Nonadherence to medications is a universal issue that has garnered significant attention in recent years. However, a new study concluded that medication nonadherence represents only a fraction of medication-related problems experience by patients.
Nonadherence to medications is a universal issue that has garnered significant attention in recent years. It has been linked to poor health outcomes, increased hospitalizations, and even death—all of which cost the US healthcare system billions of dollars.
However, a new study published in the Journal of Managed Care & Specialty Pharmacy concluded that medication nonadherence represents only a fraction of medication-related problems (MRPs) experienced by patients. The study, led by Todd D. Sorenson, PharmD, insists that healthcare needs to expand its narrow focus on adherence as a problem to MRPs. By focusing just on that will limit the ability to control morbidity and mortality associated with nonoptimal medication use.
The study attempts to review the focus of medication nonadherence in the literature by outlining a broader framework for MRPs, and identifying the rates of medication nonadherent through a comprehensive medication management (CMM) care model.
Triple Aim Not Solely Dependent on Medical Adherence
Medication adherence is one of the leading problems (third most frequent type of MRP) in better healthcare. Nonadherence could mean requiring a medication that has not been prescribed, or receiving a low-dosage prescription not enough to show results, or a patient discontinuing a medication because of adverse effects.
Success in achieving the triple aim of healthcare (improved health, better care experience, and reduced per capita costs) is highly dependent on optimizing medication use. However, the study insists on expanding the lens to study beyond medical non-adherence.
“Although medication adherence has been studied through many lenses, including specific disease states, patient populations, behavioral factors, and economic factors, what is lacking in the literature is a comprehensive analysis of the degree to which nonadherence is a problem in comparison to other types of problems associated with medication use,” noted Sorenson.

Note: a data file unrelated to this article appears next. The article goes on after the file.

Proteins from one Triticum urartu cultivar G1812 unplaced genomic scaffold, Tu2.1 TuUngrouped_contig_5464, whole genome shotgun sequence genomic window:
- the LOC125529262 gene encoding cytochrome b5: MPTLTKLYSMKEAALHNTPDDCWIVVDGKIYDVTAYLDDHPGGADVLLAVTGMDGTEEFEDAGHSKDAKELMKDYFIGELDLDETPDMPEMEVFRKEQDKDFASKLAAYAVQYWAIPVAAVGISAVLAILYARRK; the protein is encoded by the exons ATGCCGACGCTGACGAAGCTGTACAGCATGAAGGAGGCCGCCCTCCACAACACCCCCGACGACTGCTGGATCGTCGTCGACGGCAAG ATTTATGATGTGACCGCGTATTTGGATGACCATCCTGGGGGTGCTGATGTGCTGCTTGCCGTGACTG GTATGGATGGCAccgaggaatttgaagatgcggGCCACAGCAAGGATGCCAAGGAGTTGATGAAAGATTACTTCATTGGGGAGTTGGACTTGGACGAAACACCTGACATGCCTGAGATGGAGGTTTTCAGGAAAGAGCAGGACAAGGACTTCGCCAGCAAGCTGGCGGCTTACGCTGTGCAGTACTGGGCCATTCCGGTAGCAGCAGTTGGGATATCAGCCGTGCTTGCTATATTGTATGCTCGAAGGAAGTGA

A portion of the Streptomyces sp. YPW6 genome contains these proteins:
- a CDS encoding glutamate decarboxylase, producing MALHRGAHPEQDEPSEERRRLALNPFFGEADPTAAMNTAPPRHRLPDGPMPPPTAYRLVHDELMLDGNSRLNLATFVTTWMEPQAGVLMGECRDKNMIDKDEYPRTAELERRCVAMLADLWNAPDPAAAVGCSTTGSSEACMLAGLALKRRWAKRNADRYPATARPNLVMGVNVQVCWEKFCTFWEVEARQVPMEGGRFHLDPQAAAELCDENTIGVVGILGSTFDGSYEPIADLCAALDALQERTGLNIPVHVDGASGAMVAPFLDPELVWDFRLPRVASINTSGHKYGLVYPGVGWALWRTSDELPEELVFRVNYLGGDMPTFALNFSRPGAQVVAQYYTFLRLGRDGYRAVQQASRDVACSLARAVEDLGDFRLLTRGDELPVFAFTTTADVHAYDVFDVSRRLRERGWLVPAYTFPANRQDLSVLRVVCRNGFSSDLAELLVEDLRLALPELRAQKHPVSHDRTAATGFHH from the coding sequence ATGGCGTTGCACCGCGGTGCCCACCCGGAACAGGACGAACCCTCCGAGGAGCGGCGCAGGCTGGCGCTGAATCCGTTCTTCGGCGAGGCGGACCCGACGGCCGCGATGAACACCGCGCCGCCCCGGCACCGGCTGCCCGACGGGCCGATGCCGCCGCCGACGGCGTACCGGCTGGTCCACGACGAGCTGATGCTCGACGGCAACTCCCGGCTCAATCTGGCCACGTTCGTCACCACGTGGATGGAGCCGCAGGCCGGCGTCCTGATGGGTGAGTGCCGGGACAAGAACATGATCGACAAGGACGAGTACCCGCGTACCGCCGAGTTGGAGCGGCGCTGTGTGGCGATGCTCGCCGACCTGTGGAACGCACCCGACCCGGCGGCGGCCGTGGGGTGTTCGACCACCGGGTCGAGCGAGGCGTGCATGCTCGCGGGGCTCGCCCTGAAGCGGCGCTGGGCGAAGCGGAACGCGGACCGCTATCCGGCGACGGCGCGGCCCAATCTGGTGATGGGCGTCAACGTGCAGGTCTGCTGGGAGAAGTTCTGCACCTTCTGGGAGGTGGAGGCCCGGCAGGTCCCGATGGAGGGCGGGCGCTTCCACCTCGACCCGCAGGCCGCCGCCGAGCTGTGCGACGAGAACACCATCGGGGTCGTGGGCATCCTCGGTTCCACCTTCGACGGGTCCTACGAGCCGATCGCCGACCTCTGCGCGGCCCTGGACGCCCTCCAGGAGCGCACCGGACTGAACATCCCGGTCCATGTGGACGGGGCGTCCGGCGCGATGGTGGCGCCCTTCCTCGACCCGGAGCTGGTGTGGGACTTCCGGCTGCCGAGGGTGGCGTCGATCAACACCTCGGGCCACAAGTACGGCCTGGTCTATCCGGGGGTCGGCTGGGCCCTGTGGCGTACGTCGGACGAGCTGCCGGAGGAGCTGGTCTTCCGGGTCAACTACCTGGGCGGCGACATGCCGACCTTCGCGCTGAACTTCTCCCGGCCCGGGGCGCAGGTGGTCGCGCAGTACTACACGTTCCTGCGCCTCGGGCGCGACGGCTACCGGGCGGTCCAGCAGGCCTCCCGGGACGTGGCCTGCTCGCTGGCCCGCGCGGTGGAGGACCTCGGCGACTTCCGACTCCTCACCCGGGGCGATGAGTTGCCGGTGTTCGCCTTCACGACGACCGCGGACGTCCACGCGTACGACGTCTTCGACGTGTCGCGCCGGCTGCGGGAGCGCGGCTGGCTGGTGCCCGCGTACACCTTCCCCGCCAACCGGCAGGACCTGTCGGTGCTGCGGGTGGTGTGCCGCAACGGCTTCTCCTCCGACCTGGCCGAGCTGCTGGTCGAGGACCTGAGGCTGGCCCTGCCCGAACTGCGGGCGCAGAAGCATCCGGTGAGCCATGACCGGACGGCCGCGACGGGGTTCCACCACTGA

The researchers agree that poor outcomes or avoidable costs are deemed to be a result of nonadherence alone. But that is only a part of the problem.
Moving Beyond Medical Non-Adherence
To understand the scope of nonadherence when CMM services are used, the researchers studied the frequency of MRPs in patients within the Fairview Health System from January 1, 2013, through December 31, 2014, across 7 categories. The study found that 40% of patients had an MRP associated with medication nonadherence.
But more important was the finding that the remaining 60% experienced problems that were not related to medication adherence. The most common MRPs experienced by patients were “dose too low” and “needs additional drug therapy.”
If healthcare policy continues to emphasize solely on adherence as a marker of appropriate medication use, then it will not fully achieve the promise of the triple aim.
“The majority of MRPs are not related to adherence,” the study noted. “If left unresolved, they can obstruct achievement of desired health outcomes and cost savings associated with well-managed chronic illness.”